The CVR(W) Fox (FV721) was developed from 1965 by Daimler of Coventry. 15 prototypes were built for user trials from 1968 until October 1969. The following year, Fox was accepted for service by the British Army and a production order was placed with Royal Ordnance, Leeds, Production began in 1972. Fox was intended as a replacement for Ferret and Saladin. It was introduced into service with B Squadron, 1st Royal Tank Regiment at Tidworth in 1975, and withdrawn 1993–94. As it turned out, Ferret actually outlived Fox in British service. 180 were built for the British Army and 145 exported to African and Middle East countries.
It had a crew of three with a low-profile turret armed with a 30 mm RARDEN cannon, manually fed with three-round clips. 99 rounds were carried. It had a combat weight of 6.75 tons and was designed to be air portable. Three Foxes could be carried by one Hercules aircraft. Fox had aluminium armour and was initially fitted with a flotation screen. Powered by a Jaguar 4.2-litre 6-cylinder petrol engine, Fox was one of the fastest vehicles of its type. (Early Service Fox is also available CK3559B.)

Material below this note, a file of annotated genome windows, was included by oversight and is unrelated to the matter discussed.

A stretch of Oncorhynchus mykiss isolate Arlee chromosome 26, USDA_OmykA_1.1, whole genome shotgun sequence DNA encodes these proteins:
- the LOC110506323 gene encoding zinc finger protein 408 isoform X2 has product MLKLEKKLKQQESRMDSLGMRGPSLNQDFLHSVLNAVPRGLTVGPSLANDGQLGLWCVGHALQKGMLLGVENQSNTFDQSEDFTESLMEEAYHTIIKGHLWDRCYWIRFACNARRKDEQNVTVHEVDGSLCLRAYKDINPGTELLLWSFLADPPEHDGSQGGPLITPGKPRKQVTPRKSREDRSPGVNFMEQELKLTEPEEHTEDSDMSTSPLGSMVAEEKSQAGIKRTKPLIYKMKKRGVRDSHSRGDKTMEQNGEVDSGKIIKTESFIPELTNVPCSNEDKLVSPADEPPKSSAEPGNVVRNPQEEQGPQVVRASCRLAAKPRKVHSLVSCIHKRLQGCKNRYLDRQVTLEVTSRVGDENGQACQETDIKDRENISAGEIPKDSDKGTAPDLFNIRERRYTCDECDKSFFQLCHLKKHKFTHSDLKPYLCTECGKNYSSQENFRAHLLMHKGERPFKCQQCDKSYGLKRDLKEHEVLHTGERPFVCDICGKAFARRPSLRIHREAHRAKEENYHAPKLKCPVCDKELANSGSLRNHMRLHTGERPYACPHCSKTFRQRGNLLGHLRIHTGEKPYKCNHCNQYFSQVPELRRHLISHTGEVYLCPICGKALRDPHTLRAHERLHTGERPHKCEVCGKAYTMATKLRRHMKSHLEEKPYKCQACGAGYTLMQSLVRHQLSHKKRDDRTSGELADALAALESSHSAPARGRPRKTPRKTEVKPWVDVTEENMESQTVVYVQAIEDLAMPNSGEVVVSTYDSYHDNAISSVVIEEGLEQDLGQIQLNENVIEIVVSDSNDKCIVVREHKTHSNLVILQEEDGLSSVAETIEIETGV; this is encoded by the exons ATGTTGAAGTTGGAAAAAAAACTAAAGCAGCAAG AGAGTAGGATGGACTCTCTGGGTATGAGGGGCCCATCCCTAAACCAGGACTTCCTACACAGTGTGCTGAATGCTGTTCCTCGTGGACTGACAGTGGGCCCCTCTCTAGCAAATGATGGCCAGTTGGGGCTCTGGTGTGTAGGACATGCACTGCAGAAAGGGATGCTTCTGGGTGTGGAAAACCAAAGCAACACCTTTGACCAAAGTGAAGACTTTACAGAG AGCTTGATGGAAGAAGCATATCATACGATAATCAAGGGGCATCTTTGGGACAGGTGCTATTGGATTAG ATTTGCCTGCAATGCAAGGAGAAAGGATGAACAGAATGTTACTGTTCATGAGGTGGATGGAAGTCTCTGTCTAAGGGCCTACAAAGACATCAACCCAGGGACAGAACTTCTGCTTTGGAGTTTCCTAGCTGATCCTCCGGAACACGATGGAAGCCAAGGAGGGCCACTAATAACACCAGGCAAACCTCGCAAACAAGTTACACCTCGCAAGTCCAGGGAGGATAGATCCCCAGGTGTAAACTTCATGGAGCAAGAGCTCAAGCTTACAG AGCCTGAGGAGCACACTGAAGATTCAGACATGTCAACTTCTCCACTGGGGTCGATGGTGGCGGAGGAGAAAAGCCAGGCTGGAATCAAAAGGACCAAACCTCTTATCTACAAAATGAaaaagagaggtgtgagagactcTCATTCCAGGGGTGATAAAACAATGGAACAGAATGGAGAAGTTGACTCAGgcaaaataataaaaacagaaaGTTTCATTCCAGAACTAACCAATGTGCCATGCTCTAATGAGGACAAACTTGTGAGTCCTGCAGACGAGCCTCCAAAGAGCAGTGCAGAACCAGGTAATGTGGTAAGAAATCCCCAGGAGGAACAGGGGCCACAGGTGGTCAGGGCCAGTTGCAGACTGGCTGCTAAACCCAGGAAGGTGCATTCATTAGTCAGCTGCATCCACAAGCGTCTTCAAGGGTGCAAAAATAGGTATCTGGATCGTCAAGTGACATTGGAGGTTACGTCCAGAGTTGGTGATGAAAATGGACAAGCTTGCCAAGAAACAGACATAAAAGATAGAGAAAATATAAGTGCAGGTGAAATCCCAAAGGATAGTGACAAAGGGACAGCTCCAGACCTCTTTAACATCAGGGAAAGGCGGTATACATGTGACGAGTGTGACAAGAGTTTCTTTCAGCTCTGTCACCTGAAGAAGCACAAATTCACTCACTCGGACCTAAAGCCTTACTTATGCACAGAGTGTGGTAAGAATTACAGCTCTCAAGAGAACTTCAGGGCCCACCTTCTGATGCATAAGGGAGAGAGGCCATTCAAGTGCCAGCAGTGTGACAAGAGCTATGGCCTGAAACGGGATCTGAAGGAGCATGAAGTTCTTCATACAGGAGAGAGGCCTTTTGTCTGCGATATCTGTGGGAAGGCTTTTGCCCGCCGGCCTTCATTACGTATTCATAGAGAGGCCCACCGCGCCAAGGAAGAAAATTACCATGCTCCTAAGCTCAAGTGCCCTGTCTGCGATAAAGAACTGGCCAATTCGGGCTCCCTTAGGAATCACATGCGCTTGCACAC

It was principally used by the Royal Yeomanry and the Queen’s Own Yeomanry, the brigade reconnaissance regiments in 2 Division, BAOR’s rear area formation. Small numbers were also attached to air mobile, armoured and mechanised infantry battalions to form a reconnaissance platoon.
After retirement, 136 Fox turrets were mounted on Scorpion chassis (also retired around the same time) to create Sabre (SMM3528). 13 turrets were also mounted on FV432/30 (SMM3561) for the Berlin Infantry Brigade.
Features to distinguish later service Foxes are deletion of the flotation equipment, open flotation boxes, the large bumper across the front, large extinguisher on the right hull side. Some replaced the basket with a larger turret bin. The right side smoke launchers were split with two fitted under the gunner’s hatch and just two at the front.
SMM3559B CVR(W) Fox - late service
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